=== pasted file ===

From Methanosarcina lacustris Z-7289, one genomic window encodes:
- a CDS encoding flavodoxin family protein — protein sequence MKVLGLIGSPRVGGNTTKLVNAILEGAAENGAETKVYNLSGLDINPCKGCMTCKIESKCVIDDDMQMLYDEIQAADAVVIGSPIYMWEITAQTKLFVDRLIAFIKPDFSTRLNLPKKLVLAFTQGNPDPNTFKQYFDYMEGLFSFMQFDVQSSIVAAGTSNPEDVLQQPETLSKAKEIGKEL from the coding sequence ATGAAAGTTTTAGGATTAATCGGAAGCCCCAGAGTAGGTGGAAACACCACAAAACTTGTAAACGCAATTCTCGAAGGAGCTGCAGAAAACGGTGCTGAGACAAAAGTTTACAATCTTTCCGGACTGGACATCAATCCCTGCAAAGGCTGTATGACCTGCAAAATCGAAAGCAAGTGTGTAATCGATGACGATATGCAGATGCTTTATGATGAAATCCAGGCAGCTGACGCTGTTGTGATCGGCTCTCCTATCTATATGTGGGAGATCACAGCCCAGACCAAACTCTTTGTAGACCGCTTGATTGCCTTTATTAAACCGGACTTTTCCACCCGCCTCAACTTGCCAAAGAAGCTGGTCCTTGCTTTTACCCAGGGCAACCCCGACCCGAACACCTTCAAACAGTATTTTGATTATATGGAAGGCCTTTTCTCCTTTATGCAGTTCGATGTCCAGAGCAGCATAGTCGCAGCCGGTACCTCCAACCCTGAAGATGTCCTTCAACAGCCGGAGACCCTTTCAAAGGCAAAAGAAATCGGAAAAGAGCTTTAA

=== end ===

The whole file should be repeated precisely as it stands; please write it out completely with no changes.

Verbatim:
From Methanosarcina lacustris Z-7289, one genomic window encodes:
- a CDS encoding flavodoxin family protein — protein sequence MKVLGLIGSPRVGGNTTKLVNAILEGAAENGAETKVYNLSGLDINPCKGCMTCKIESKCVIDDDMQMLYDEIQAADAVVIGSPIYMWEITAQTKLFVDRLIAFIKPDFSTRLNLPKKLVLAFTQGNPDPNTFKQYFDYMEGLFSFMQFDVQSSIVAAGTSNPEDVLQQPETLSKAKEIGKEL from the coding sequence ATGAAAGTTTTAGGATTAATCGGAAGCCCCAGAGTAGGTGGAAACACCACAAAACTTGTAAACGCAATTCTCGAAGGAGCTGCAGAAAACGGTGCTGAGACAAAAGTTTACAATCTTTCCGGACTGGACATCAATCCCTGCAAAGGCTGTATGACCTGCAAAATCGAAAGCAAGTGTGTAATCGATGACGATATGCAGATGCTTTATGATGAAATCCAGGCAGCTGACGCTGTTGTGATCGGCTCTCCTATCTATATGTGGGAGATCACAGCCCAGACCAAACTCTTTGTAGACCGCTTGATTGCCTTTATTAAACCGGACTTTTCCACCCGCCTCAACTTGCCAAAGAAGCTGGTCCTTGCTTTTACCCAGGGCAACCCCGACCCGAACACCTTCAAACAGTATTTTGATTATATGGAAGGCCTTTTCTCCTTTATGCAGTTCGATGTCCAGAGCAGCATAGTCGCAGCCGGTACCTCCAACCCTGAAGATGTCCTTCAACAGCCGGAGACCCTTTCAAAGGCAAAAGAAATCGGAAAAGAGCTTTAA